Over six sessions, volunteers are being asked to try to increase and decrease their pain while watching the activation of a part of their brain involved in pain perception and modulation. This real-time imaging lets them assess how well they are succeeding. Dr. Sean Mackey, the study's senior investigator and the director of the Neuroimaging and Pain Lab at Stanford, explained that the results of the study's first phase, which were recently published in the prestigious Proceedings of the National Academy of Sciences, showed that while looking at the brain, subjects can learn to control its activation in a way that regulates their pain. While this may be likened to biofeedback, traditional biofeedback provides indirect measures of brain activity through information about heart rate, skin temperature and other autonomic functions, or even EEG waves. Mackey's approach allows subjects to interact with the brain itself.
"It is the mind-body problem — right there on the screen," one of Mackey's collaborators, Christopher deCharms, a neurophysiologist and a principal investigator of the study, told me later. "We are doing something that people have wanted to do for thousands of years. Descartes said, 'I think, therefore I am.' Now we're watching that process as it unfolds."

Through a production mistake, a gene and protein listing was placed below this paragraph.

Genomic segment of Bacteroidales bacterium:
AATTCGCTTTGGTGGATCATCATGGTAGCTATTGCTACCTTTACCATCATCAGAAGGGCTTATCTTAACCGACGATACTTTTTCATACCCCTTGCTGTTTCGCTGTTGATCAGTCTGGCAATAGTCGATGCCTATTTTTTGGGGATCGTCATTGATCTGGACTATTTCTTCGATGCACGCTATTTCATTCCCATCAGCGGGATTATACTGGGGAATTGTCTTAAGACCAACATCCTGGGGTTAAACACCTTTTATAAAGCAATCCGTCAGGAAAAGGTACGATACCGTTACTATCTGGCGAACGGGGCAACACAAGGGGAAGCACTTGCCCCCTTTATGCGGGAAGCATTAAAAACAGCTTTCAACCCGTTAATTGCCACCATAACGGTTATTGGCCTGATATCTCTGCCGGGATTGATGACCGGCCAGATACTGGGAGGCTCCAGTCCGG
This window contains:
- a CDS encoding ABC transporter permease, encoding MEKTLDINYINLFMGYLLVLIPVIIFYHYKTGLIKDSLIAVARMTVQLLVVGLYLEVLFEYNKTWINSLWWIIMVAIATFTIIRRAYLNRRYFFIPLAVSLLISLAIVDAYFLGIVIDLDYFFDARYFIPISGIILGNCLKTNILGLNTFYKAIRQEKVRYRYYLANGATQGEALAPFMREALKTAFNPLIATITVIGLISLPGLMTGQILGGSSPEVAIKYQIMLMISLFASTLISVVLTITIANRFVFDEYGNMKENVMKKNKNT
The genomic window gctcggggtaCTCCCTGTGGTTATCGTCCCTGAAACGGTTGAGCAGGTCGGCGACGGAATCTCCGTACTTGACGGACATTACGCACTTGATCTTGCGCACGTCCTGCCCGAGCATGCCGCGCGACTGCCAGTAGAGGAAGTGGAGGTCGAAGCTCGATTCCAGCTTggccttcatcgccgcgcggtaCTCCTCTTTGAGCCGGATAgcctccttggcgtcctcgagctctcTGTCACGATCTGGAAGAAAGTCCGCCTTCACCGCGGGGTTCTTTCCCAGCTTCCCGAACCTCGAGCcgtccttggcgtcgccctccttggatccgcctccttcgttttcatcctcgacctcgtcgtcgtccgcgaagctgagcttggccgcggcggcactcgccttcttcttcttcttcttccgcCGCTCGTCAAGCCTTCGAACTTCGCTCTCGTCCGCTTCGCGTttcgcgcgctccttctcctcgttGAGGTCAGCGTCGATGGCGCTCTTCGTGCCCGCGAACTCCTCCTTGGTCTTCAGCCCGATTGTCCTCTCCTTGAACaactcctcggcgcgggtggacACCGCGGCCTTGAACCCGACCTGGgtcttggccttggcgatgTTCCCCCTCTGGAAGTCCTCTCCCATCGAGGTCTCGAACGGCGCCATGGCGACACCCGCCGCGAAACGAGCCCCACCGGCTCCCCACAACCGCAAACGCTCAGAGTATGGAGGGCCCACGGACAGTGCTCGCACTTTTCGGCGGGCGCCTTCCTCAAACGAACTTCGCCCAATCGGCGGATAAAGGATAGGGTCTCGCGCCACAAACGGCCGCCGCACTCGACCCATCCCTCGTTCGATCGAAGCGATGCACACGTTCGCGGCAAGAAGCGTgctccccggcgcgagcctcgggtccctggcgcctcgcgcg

Suddenly, the machine made a deep rattling sound, and an image flickered before me: my brain. I am looking at my own brain, as it thinks my own thoughts, including these thoughts.
Absolutely amazing. The invocation of Descartes is right on. I'm in the midst of writing a paper on Descartes and Spinoza and the passions. In Passions of the Soul, Descartes points out that our will does not allow us direct control over our body. So, for instance, I can't will to dilate my pupil, but I can will to focus on something far away, which then leads to that effect.
This is an attempt to cut out the middle man... sorta. It's basically the ultimate tool for learning techniques of self-control. As the article points out, something that take Buddhist monks 30 years to accomplish can now be jump-started, with possible lasting effect. So people with chronic pain, for instance, can learn to control their pain, by seeing what actually works!
This should provide a tremendous opportunity to increase reason's power in redirecting affect. It's truly astonishing the power we are gaining of recreating ourselves. We can alter our brain's chemistry, either through the use of pharmaceuticals, or through technologies like these. Someday, we may be able to rewrite the human genome, and edit out the nastiest parts of it. The opportunity to increase human happiness to unheard-of levels is one that we must not let pass us by.
If playing God is wrong, then I don't want to be right. I'd love to try this neuroimaging therapy myself. Just imagine looking at your brain in real time. What must be going on in there as the brain "looks" at itself? We still don't know nearly enough to answer that question.
But the possibilities are endless! It's enough to give one hope in a world that looks bleaker each day.